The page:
To stop this proposal passing into legislation one advocacy group, Fair Agenda, commissioned research (Baird and Constantin 2016) which set out to calculate the loss to particular types of working mothers and their families through developing scenarios which the public could easily relate to, and to then circulate this information in key marginal seats. These scenarios drew on knowledge of the segmented and gendered nature of the Australian labour market. They were of a retail worker in Tasmania, a part-time nurse in South Australia, a patient transport officer in Queensland and a part-time teacher in Victoria. In addition to calculating the loss, the costings included data on the average weekly earnings of these women, noting whether or not they were full time or part time, average weekly living expenses and the costs of raising a child. All data was sourced from reliable places such as the relevant industry award and the Australian Bureau of Statistics and a methodology was provided to verify the calculations. The scenarios demonstrated that the loss to women in these typical women’s jobs, ranged from 6 weeks to 16 weeks of parental leave income and amounted to losses of $4,032 and $10,752 for these new parents, not insignificant amounts. An example of one such scenario, that of a part-time teacher, is provided in Table 2.

By providing data in this way and making it available to the general public and key parliamentarians, the Fair Agenda campaign aimed to reframe the debate to one explaining how the policy change would result in significant loss to specific groups of working mothers, and to counter the government narrative which was one of emphasising excessive government payments to high paid women. The aim was not to create new data, but rather to use existing data to convince the voting public of the negative implications of the scheme. The proposed cuts were ultimately shelved, and these financial impact scenarios represented just one dimension of the opposition to the proposal. They are an ex-ample of how data can be used in different ways in arguments about social policy.


Following the failed attempts to wind back elements of the federal Paid Parental Leave scheme, policy makers and the community seem to have reached the position where the scheme is an integral part of Australia’s social policy framework. Rather than downgrading the scheme, the Coalition Government’s most recent changes to the scheme have focused on improvements, such as allowing greater flexibility in use. The bigger, and more costly, improvements to provide superannuation and extend the duration of payment have not, however, occurred.

As the paper has shown, there is a wealth of data supporting our understanding that paid parental leave in Australia is parental leave in name, but not in practice, for example data from the Government’s DSS annual reports, the ABS, HILDA and WGEA, show that both the unpaid and paid versions of parental leave are used overwhelmingly by mothers. One thing clear from the data is that the use of parental leave is still highly gendered in Australia.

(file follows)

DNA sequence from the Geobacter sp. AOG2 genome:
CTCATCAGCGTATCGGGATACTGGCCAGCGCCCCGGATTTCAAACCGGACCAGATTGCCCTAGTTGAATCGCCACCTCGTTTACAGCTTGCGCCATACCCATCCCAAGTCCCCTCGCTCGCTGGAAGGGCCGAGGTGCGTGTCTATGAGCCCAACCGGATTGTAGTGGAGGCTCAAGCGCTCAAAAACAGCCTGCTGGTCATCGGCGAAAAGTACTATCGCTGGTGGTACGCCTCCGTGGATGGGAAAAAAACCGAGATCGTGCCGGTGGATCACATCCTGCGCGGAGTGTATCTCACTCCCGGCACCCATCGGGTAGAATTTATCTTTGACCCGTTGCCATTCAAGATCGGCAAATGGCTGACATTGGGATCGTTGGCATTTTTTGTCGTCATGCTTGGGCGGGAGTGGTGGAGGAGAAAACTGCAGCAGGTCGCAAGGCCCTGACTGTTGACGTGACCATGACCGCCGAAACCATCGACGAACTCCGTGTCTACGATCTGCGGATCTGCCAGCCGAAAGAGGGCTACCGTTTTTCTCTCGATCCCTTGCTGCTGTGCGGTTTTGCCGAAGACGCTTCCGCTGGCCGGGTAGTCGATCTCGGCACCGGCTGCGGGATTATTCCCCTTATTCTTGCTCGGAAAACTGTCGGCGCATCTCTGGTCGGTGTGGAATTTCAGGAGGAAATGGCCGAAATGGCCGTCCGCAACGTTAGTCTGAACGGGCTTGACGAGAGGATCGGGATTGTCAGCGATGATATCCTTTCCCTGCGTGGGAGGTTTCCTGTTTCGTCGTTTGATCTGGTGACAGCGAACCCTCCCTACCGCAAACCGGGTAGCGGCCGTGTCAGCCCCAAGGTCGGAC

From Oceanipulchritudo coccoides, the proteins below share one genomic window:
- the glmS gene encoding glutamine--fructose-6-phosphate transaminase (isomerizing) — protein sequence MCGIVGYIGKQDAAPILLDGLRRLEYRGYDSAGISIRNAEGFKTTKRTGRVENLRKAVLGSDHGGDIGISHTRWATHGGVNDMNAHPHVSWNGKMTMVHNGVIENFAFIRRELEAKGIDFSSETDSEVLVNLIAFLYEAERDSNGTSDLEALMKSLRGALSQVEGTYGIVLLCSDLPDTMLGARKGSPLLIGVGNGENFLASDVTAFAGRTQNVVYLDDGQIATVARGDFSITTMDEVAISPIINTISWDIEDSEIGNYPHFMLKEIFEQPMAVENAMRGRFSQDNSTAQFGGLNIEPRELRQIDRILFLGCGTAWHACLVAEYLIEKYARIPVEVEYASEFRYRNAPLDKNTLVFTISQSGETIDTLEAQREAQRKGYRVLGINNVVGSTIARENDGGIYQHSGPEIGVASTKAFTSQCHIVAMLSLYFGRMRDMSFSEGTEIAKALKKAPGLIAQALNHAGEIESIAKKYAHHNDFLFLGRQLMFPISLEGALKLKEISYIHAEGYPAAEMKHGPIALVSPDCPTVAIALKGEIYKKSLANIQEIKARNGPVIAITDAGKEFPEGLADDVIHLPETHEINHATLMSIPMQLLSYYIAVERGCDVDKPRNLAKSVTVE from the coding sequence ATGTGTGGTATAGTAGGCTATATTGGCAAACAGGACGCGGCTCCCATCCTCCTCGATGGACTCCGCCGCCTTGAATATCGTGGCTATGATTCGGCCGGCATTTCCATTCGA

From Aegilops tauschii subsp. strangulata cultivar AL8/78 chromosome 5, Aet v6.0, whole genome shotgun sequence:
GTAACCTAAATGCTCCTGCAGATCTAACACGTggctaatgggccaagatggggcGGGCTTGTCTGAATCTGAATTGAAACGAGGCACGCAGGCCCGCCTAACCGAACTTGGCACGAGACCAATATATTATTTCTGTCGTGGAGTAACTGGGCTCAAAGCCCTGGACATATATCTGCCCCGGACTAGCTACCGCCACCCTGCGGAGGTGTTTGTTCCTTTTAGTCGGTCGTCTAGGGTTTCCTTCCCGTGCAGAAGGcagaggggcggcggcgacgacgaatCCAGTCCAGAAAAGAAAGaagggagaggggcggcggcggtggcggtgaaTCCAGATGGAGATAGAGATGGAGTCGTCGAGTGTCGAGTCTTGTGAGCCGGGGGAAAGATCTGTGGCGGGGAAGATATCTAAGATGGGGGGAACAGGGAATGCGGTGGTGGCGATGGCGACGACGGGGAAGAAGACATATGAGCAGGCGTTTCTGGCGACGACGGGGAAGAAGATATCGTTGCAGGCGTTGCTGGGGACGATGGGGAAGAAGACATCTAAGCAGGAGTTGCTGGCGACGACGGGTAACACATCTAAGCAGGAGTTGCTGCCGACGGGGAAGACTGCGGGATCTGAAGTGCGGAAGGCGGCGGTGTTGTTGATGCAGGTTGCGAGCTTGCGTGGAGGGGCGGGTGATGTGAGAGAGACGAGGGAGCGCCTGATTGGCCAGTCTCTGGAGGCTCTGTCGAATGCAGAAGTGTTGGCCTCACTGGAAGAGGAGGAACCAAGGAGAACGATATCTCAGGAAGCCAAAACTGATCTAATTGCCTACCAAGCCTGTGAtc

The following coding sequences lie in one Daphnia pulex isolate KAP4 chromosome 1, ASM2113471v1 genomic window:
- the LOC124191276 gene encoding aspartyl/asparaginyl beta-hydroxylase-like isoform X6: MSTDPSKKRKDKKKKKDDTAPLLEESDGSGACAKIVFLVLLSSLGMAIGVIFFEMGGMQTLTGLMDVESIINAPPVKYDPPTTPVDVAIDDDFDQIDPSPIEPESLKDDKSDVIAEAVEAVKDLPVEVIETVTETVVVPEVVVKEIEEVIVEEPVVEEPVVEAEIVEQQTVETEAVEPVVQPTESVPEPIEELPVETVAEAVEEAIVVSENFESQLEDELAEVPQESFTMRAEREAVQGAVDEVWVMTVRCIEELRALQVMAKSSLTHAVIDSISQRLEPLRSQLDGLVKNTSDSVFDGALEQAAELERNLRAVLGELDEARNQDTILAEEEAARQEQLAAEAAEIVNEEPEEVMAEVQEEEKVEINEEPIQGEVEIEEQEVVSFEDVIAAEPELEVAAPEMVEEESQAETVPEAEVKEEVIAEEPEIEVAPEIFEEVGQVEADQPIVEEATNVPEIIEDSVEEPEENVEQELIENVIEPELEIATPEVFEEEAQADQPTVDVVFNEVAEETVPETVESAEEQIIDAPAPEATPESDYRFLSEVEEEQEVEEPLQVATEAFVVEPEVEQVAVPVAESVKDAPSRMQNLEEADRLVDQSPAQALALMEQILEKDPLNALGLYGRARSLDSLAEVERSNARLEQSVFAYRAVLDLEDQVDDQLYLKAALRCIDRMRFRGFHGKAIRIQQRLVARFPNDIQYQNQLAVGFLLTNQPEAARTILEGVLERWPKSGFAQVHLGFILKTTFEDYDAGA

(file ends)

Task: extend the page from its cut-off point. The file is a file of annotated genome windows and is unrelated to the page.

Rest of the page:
The available data from the WGEA and WAD also indicates the limited reach and generosity of employer provided paid parental leave, with each providing useful but not complete information. There continue to be gaps in knowledge about access to paid parental leave by casual female workers, Indigenous workers and single parents. Another area of inequality and gaps in data relates to use by fathers of parental leave, in either unpaid or paid forms and this is clearly an area of policy that needs attention if more equality between mothers and fathers is to be achieved.

It is now just over ten years since the introduction of the Paid Parental Leave Act, and with the recent moves to make use more flexible, with employers changing their provisions to be more gender equitable as well as shifting community attitudes to fathering, the time has come for a new parental leave in Australia study, one that enables us to capture the extent of the changes, to understand the degree to which women and men are using the unpaid parental leave provision and for how long, and one which covers the multiple layers and details of the various paid parental leave schemes that now exist.


  • 1. Note that New Zealand also call their scheme ‘parental leave’.
  • 2.The ABS Pregnancy and Transitions survey questions: ‘Does your employer provide you with paid maternity leave?’; Did you take any paid maternity leave for [child’s name]’s birth? Was this maternity leave taken at full-pay, half-pay or both? How many weeks of maternity leave at full-pay did you take? How many weeks of maternity leave at half-pay did you take? Are you on this paid maternity leave now? What is the main reason you did not take any paid maternity leave? Did you take any unpaid maternity leave for [child’s name]’s birth? How many weeks unpaid maternity leave did you take? What was the main reason that you did not take any unpaid maternity leave? Are you on unpaid maternity leave now? Were you eli-gible for Paid Parental Leave (PPL)? Did you receive the Paid Parental Leave (PPL) (to supplement your income) while on leave for [child’s name]’s birth? What is the main reason you did not receive the Paid Parental Leave (PPL)? How many weeks of [parental leave/other unpaid leave/parental leave and other unpaid leave] did you take? Are you on this [parental leave/other unpaid leave/parental leave or other unpaid leave] now? See
  • 3.The HILDA questions relevant to parental/maternity/paternity leave are: 1. Parent took formal maternity/paternity leave (non-resident child) for each child: measured in waves 5, 8, 11, 15. 2. Parent took formal maternity/paternity leave (resident child) for each child: measured in waves 5, 8, 11, 15. 3. DV (derived variable): Days of paid (maternity, pater-nity, bereavement, family, carers) leave in last 12 months: measured in waves 5–18. 4. Workplace entitlements: Paid maternity leave: meas-ured in waves 2–18. 5. Personally entitled to use paid maternity leave in cur-rent job: measured in wave 1. 6. Workplace entitlements: Parental leave: measured waves 2–10. 7. Personally entitled to use paid parental leave in cur-rent job: measured in wave 1. 8. Workplace entitlements: Paternity leave: measured in waves 11–18. 9. Workplace entitlements: Unpaid maternity leave: measured waves 2–10. 10. Personally entitled to use unpaid maternity leave in current job: measured in wave 1.
  • 4. WAD also includes non-union agreements. They represent a small proportion of all agreements.